Richardson’s personal favorite is foil-backed fiberglass.
“The reflective surface helps reduce radiant gains when installed in attic locations,” he said. “We see it used pretty frequently in both residential and commercial applications.”
Silvestri is also partial to foil-back fiberglass.
“Insulation of duct systems requires insulation designed specifically for this type of insulating,” he said. “For duct wrapping, a foil-faced fiberglass insulation with an R-6 value — a measure of thermal resistance — works well. Use the recommended metallic foil-type duct tape. Be sure the foil surface of the insulation is clean and free of dust or dirt before applying the tape. Also available for wrapping is vinyl-face fiberglass insulation, which requires the insulation overlap to be stapled with a specific type of hand-held stapling device. Duct lining is a fiberglass type of insulation. The side that is exposed to the heated or cooled air, moving through the duct system, has a smoother finish to it.”
The unfortunate reality with insulating ductwork, especially for those largely unfamiliar with the practice, is that mistakes are easy to make.
“Two of the biggest mistakes I see are assuming the rated R-value is achieved in the field and the improper application of the insulation,” said Richardson. “These issues go hand in hand and directly impact one another.”
According to Silvestri, there are many mistakes made and seen when insulating ductwork.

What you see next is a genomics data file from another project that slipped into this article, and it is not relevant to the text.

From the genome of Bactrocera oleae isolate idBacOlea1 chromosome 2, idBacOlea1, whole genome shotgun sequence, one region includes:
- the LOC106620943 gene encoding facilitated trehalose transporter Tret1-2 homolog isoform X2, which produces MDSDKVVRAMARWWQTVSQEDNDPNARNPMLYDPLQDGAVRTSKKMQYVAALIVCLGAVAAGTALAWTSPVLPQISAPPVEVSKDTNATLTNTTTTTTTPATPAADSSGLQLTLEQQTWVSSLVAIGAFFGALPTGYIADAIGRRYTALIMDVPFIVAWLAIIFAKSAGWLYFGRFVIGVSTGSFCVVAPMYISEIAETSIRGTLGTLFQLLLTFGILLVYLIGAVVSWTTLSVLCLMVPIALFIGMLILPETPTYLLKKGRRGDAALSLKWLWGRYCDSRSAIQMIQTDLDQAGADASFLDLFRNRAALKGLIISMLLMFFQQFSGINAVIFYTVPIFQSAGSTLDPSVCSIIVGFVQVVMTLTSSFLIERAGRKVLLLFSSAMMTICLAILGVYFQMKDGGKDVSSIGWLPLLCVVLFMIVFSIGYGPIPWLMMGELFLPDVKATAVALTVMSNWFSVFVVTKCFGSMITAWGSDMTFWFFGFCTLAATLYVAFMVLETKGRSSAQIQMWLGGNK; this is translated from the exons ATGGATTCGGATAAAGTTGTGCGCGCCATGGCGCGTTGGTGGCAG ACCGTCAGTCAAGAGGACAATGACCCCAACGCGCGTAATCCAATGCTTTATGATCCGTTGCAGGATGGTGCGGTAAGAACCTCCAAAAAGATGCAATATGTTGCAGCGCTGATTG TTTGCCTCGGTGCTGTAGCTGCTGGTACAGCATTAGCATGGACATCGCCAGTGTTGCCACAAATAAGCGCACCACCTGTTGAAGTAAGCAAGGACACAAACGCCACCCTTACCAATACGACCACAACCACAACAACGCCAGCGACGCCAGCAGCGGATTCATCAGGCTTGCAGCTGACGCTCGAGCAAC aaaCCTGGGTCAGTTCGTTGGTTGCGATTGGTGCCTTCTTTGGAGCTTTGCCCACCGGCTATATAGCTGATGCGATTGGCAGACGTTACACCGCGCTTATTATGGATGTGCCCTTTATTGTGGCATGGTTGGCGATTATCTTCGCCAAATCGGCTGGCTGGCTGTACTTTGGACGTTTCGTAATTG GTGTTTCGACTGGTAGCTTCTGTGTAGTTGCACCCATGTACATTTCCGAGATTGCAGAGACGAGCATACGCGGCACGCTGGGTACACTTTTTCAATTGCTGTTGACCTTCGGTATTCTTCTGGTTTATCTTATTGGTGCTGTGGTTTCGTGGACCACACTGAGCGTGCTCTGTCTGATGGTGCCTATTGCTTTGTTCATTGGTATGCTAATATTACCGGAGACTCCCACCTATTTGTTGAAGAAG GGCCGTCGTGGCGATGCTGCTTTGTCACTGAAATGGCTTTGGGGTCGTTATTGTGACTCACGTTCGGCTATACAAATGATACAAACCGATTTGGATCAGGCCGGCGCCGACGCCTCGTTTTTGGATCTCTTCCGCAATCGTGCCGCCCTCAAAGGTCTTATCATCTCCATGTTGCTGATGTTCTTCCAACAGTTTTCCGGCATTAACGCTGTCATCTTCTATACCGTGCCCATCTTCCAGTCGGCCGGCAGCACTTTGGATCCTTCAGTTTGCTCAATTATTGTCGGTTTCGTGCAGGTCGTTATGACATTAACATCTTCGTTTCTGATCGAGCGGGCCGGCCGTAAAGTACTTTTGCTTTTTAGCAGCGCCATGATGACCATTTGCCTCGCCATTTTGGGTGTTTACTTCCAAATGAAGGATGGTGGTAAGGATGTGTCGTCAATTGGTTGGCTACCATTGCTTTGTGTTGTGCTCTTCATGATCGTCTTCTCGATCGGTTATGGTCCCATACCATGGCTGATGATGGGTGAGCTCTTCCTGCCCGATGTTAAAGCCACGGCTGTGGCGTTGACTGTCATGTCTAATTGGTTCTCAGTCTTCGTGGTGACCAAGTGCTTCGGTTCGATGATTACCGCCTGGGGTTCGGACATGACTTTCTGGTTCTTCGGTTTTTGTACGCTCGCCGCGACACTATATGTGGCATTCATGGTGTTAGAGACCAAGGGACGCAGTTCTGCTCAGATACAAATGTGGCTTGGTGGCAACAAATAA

“Loose-fitting duct wrap allows for gaps between the duct and the insulation,” he said. “Condensation will occur, and over time, moisture builds up, and insulation gets wet. Some will rely on regular duct tape to hold the duct wrap together as the tape will dry out. Also with duct wrapping, a big mistake is not taking the time to properly cut, place, seam, and overlap the insulated sections. When rushing and not paying attention, the insulation job will look messy.”
Griewahn’s advice here is direct and simple: Take your time and be thorough.
“I’ve seen very neatly insulated ductwork that could probably hold a gallon of water without leaking, and I’ve seen other duct-insulating jobs that look like the installer just lobbed a fiberglass blanket over the top of a plenum and called it good,” he said. “If the duct system serves a cooling system, you’ve always got to be concerned about vapor barriers and moisture infiltration. Any moisture that gets through a gap in the insulation will condense to any metal surfaces inside. Dark, damp environments can breed some nasty things over the years, even if the moisture never gets into the airstream.”
A LOOK AHEAD
When assessing the future of ductwork insulation, Griewahn said he doesn’t see it trending much up or down.
“I don’t know a lot about duct insulating standards in the southern half of the country, but, in the northern areas, duct insulating is pretty well standardized for every contractor,” he said. “Many duct products used in this area come pre-insulated anyway. Again, for ducts in unconditioned spaces, there shouldn’t ever be the option not to insulate.”
Richardson said with the attention of efficiency shifting from the equipment to the field-installed system, you’re going to see a lot more attention on duct insulation because without it, true efficiency doesn’t happen.
Silvestri believes over the next several years, insulating of existing duct systems will only come from contractors who are called to customers’ homes for whatever reasons.
“Service techs on the job who see issues with existing insulated ducts, such as ripped, loose, and falling off insulation, should be talking to customers about it as well as informing their companies about it,” he said. “Unless there is a lot of media advertising, any growth for the field of insulating existing duct systems will be slow in coming.”
Publication date: 9/18/2017